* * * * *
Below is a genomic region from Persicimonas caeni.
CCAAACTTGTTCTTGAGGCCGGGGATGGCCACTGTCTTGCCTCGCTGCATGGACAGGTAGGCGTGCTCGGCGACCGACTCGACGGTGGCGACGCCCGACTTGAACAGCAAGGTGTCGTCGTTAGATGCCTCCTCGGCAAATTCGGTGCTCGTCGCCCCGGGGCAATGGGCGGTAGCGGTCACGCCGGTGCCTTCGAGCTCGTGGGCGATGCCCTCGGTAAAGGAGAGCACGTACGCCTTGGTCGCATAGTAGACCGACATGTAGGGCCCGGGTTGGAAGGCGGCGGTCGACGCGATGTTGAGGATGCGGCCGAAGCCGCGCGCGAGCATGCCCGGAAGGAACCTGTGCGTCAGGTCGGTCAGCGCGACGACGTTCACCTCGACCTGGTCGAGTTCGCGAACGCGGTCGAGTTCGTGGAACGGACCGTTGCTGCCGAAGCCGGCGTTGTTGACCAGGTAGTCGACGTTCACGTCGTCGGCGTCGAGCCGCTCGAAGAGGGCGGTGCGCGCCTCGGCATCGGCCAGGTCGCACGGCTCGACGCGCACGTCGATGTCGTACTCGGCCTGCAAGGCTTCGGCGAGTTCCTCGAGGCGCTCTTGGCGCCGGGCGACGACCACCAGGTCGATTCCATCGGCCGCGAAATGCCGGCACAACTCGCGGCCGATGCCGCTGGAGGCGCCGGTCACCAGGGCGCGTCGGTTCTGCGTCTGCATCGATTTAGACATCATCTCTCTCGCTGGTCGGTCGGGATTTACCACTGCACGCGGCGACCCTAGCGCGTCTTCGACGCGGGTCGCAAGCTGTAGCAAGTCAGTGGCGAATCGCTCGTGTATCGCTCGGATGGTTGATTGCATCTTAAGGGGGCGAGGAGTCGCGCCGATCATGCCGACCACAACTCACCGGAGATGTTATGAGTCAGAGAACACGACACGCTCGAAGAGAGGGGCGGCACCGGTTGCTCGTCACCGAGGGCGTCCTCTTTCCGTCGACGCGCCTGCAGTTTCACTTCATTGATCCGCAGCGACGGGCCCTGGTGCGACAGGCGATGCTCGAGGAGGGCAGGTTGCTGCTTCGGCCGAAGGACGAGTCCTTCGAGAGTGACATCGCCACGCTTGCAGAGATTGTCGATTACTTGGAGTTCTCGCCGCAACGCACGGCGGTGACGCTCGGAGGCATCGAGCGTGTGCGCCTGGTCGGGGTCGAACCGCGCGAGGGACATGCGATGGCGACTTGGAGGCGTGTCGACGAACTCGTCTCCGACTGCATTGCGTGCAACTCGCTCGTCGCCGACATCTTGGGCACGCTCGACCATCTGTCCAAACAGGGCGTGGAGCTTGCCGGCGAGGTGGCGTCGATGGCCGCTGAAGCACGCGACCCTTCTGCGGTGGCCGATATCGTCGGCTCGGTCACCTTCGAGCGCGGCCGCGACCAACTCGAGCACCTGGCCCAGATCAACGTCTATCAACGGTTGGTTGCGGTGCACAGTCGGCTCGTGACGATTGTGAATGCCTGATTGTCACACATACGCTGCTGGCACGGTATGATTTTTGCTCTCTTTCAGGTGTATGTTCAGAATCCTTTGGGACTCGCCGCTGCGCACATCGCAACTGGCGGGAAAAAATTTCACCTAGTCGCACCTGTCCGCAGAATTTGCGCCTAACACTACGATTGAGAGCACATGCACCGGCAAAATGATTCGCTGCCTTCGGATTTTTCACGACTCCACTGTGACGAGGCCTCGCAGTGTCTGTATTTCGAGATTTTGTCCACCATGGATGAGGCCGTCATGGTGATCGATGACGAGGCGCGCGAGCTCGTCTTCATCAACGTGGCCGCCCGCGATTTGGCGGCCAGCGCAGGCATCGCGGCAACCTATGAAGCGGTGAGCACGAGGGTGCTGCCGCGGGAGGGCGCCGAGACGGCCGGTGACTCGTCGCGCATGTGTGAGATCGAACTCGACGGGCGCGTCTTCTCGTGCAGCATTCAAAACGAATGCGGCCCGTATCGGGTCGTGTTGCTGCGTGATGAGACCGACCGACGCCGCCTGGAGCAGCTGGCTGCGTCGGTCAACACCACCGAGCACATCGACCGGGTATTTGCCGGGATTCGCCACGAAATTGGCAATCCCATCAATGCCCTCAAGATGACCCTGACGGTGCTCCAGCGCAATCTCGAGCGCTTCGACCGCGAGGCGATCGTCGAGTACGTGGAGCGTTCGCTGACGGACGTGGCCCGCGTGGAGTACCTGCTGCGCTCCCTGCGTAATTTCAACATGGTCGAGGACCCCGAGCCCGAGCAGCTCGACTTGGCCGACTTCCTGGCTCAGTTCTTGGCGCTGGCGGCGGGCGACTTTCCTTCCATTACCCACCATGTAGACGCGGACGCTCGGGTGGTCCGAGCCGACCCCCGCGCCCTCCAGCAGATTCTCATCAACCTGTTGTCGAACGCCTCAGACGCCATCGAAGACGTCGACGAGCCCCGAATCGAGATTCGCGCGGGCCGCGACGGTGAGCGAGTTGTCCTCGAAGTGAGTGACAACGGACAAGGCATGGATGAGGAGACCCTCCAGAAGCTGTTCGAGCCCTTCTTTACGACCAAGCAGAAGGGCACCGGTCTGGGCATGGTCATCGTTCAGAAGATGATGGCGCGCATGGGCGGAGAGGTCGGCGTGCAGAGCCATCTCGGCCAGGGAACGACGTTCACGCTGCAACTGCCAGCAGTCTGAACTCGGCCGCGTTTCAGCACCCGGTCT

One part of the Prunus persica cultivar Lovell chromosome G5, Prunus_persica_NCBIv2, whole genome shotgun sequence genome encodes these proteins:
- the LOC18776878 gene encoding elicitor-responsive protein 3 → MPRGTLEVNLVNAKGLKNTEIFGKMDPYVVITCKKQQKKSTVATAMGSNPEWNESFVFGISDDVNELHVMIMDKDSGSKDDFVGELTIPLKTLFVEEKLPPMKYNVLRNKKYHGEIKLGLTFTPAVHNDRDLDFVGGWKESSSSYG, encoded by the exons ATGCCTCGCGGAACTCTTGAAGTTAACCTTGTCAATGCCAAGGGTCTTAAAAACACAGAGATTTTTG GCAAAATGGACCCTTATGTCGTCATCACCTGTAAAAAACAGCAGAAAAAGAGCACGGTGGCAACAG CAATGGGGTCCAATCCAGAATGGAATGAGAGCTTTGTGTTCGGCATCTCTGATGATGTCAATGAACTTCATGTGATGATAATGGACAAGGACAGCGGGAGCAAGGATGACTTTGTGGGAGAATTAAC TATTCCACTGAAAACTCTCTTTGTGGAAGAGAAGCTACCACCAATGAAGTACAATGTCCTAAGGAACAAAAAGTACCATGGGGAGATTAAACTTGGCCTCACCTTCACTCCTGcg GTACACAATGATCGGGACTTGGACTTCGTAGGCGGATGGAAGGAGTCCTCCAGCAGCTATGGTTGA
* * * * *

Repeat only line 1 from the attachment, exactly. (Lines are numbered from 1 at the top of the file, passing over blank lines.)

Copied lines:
Below is a genomic region from Persicimonas caeni.